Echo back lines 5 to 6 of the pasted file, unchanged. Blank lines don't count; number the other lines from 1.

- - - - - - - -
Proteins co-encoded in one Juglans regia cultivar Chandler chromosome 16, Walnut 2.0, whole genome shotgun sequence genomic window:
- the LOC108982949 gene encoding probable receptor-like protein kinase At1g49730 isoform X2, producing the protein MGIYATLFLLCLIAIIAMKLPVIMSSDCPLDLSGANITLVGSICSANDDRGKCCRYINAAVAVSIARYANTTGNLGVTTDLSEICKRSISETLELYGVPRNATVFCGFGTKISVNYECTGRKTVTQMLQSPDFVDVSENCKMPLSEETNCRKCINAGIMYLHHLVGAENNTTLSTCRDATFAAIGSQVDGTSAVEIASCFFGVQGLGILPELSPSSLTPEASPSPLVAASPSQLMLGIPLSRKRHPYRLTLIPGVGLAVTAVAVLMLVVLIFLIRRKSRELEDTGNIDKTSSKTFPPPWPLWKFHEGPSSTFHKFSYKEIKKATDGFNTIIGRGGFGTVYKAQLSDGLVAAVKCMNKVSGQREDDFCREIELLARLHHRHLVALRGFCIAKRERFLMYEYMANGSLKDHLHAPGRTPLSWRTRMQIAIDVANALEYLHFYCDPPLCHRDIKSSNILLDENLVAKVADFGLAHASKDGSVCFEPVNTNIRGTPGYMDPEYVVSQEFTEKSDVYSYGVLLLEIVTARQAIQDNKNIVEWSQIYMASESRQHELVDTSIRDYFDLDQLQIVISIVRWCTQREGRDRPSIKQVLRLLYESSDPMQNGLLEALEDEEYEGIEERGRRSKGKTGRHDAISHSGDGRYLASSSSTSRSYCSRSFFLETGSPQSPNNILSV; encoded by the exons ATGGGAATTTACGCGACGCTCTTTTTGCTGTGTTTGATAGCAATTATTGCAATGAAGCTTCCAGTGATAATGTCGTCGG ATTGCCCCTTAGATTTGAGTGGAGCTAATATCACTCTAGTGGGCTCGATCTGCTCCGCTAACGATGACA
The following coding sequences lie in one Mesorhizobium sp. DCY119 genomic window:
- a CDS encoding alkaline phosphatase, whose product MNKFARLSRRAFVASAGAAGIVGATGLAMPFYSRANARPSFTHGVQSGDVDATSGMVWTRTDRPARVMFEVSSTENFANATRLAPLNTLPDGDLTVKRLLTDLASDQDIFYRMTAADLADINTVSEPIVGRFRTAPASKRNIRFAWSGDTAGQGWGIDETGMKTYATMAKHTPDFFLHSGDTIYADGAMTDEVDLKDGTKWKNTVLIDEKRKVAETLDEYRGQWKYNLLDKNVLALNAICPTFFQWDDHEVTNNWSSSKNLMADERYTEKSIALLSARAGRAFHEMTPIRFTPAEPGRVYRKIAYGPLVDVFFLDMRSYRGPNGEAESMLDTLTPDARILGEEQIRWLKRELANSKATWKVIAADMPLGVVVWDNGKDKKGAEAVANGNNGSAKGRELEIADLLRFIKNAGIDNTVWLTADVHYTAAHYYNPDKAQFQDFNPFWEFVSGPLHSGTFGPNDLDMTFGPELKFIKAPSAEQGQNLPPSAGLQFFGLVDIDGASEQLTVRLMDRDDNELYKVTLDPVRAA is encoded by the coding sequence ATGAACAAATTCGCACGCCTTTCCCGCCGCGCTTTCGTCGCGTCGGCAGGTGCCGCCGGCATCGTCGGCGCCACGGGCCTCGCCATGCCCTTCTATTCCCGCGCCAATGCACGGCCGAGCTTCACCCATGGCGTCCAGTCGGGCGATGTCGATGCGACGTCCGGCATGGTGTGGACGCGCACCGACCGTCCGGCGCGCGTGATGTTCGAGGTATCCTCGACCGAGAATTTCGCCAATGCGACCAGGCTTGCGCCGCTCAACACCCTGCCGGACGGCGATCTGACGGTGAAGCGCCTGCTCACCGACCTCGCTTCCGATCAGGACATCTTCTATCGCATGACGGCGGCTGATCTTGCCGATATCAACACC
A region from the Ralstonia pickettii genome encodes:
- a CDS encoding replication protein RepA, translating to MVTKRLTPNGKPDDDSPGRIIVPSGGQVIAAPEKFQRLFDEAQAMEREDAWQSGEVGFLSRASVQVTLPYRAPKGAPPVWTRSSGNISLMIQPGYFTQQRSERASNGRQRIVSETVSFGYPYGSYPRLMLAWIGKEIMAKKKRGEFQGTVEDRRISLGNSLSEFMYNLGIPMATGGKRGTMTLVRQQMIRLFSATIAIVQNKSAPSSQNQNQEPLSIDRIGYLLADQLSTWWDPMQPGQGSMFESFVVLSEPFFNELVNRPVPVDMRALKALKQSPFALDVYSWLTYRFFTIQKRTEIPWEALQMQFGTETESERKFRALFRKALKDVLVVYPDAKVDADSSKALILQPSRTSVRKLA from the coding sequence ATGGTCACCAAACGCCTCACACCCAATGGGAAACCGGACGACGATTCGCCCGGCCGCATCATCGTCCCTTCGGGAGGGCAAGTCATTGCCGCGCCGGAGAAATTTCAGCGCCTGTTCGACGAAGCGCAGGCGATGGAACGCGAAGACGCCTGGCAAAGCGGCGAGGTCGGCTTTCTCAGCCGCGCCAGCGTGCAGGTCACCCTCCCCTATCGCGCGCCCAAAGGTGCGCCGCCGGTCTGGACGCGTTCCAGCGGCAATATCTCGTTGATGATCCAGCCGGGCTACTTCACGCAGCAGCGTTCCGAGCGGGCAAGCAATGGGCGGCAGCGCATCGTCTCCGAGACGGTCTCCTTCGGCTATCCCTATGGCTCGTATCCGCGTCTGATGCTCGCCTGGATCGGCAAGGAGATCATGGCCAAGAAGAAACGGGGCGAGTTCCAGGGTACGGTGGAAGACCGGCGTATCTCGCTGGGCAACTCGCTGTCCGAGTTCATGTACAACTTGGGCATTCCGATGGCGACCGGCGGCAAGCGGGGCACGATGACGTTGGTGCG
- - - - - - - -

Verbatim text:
A region from the Ralstonia pickettii genome encodes:
- a CDS encoding replication protein RepA, translating to MVTKRLTPNGKPDDDSPGRIIVPSGGQVIAAPEKFQRLFDEAQAMEREDAWQSGEVGFLSRASVQVTLPYRAPKGAPPVWTRSSGNISLMIQPGYFTQQRSERASNGRQRIVSETVSFGYPYGSYPRLMLAWIGKEIMAKKKRGEFQGTVEDRRISLGNSLSEFMYNLGIPMATGGKRGTMTLVRQQMIRLFSATIAIVQNKSAPSSQNQNQEPLSIDRIGYLLADQLSTWWDPMQPGQGSMFESFVVLSEPFFNELVNRPVPVDMRALKALKQSPFALDVYSWLTYRFFTIQKRTEIPWEALQMQFGTETESERKFRALFRKALKDVLVVYPDAKVDADSSKALILQPSRTSVRKLA from the coding sequence ATGGTCACCAAACGCCTCACACCCAATGGGAAACCGGACGACGATTCGCCCGGCCGCATCATCGTCCCTTCGGGAGGGCAAGTCATTGCCGCGCCGGAGAAATTTCAGCGCCTGTTCGACGAAGCGCAGGCGATGGAACGCGAAGACGCCTGGCAAAGCGGCGAGGTCGGCTTTCTCAGCCGCGCCAGCGTGCAGGTCACCCTCCCCTATCGCGCGCCCAAAGGTGCGCCGCCGGTCTGGACGCGTTCCAGCGGCAATATCTCGTTGATGATCCAGCCGGGCTACTTCACGCAGCAGCGTTCCGAGCGGGCAAGCAATGGGCGGCAGCGCATCGTCTCCGAGACGGTCTCCTTCGGCTATCCCTATGGCTCGTATCCGCGTCTGATGCTCGCCTGGATCGGCAAGGAGATCATGGCCAAGAAGAAACGGGGCGAGTTCCAGGGTACGGTGGAAGACCGGCGTATCTCGCTGGGCAACTCGCTGTCCGAGTTCATGTACAACTTGGGCATTCCGATGGCGACCGGCGGCAAGCGGGGCACGATGACGTTGGTGCG